Instead of a single Big Bang that brought the universe into existence billions of years ago, cosmologists are starting to suspect there may have been a second transformative event that could explain the vast abundance of dark matter in the universe.
As New Scientist reports, our recent glimpses into early moments of the universe, just millions of years after the Big Bang, could allow us to gain new insights into this "dark" Big Bang, which could solve a conundrum that's been plaguing astronomers for almost half a century.
Dark matter is the hypothetical form of matter that doesn't interact with light or electromagnetic fields in any way, yet appears to make up roughly 27 percent of the known universe.
Astronomers have long attempted to explain why clusters of galaxies move in ways that our existing Standard Model of physics can't account for. To make the math work, the dominant explanation is that there's a bunch of stuff out there that we can't see.
Despite our best efforts, however, we're still unable to observe this matter directly. Now, some researchers are wondering whether a second big bang might have brought the exotic substance into existence after the regular matter we're accustomed to dealing with.
"People always assume everything is created at the same time in a single big bang, but who really knows?" Katherine Freese, physics professor at the University of Texas at Austin, told New Scientist.
In a yet-to-be-peer-reviewed paper, Freese and her colleagues suggest that a "Dark Big Bang" may have "occurred when the universe was less than one month old."
They suggest the event could've formed several different kinds of dark matter, including "darkzillas" — yes, that's a "Godzilla" reference — which are monstrously sized particles 10 trillion times the mass of a single proton.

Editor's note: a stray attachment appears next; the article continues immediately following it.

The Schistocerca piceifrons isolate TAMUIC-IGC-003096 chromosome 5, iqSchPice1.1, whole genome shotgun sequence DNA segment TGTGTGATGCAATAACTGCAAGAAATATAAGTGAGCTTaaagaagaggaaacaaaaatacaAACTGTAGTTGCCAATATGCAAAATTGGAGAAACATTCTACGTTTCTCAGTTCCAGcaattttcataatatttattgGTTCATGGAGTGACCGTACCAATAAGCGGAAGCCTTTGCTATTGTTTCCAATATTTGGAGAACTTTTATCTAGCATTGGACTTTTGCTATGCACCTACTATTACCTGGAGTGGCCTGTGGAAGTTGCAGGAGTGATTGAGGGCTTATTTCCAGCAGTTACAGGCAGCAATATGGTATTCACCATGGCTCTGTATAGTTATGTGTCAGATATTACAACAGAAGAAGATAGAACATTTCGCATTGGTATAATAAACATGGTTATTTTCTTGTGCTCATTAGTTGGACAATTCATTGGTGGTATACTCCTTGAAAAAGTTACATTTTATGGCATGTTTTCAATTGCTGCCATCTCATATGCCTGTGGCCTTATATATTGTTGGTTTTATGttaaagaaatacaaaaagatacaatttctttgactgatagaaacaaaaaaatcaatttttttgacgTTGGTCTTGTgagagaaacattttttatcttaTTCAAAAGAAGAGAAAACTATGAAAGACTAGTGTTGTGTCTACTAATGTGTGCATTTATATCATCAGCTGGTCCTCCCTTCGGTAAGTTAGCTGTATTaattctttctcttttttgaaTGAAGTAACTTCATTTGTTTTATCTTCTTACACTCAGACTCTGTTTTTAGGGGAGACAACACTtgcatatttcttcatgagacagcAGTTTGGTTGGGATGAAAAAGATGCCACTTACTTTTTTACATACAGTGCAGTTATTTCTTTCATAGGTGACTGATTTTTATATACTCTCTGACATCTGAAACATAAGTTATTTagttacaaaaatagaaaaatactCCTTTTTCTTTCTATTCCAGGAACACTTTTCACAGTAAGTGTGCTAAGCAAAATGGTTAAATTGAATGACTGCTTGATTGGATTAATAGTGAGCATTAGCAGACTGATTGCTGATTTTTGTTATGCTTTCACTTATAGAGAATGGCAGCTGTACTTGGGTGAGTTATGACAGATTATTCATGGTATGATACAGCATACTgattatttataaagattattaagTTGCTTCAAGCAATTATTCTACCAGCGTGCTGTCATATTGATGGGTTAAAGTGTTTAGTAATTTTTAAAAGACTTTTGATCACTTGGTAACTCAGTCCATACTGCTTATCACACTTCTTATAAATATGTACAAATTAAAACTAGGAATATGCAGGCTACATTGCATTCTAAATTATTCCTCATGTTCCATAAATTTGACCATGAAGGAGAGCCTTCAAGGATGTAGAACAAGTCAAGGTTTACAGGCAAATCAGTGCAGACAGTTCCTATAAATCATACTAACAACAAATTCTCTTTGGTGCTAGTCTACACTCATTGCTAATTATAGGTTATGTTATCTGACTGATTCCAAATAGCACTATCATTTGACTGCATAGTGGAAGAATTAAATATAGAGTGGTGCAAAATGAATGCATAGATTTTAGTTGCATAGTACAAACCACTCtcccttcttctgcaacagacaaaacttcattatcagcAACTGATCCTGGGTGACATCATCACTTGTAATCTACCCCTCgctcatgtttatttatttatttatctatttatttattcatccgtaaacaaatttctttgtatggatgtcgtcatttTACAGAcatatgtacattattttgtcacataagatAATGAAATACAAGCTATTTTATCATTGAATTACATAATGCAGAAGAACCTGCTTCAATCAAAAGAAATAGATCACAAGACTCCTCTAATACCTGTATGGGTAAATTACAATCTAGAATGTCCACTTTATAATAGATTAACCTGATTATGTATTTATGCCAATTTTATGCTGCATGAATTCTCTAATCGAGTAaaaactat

However, if the event was more gradual instead of forceful and abrupt, the Dark Big Bang would've produced lighter "dark cannibal" particles that would absorb each other with each collision.
These particles aren't unlike one of the leading dark matter candidates, called "weakly interacting massive particles" (WIMPs), which astronomers have posited for decades to explain the mysterious forces falling outside of the Standard Model of physics.
Freese is now hoping that studying gravitational waves emerging from the universe's gravitational wave background could shed more light on her Dark Big Bang theory.
Her work is part of a greater shift in the astronomy community. Instead of one big event that created the universe, cosmologists are now wondering whether the universe may have gone through several phase transitions, slowly bringing everything from matter to dark matter into being.
By measuring disturbances in signals sent out by highly magnetized neutron stars called pulsars, scientists have been trying to pinpoint the origin of these gravitational waves or ripples in space-time, with the hopes of gaining insights into the earliest days of the universe.
Perhaps then we can get one step closer to unraveling the mystery surrounding the existence of dark matter — or whether "darkzillas" or "dark cannibals" might account for a good portion of the stuff that surrounds us.
This article was originally published in Futurism.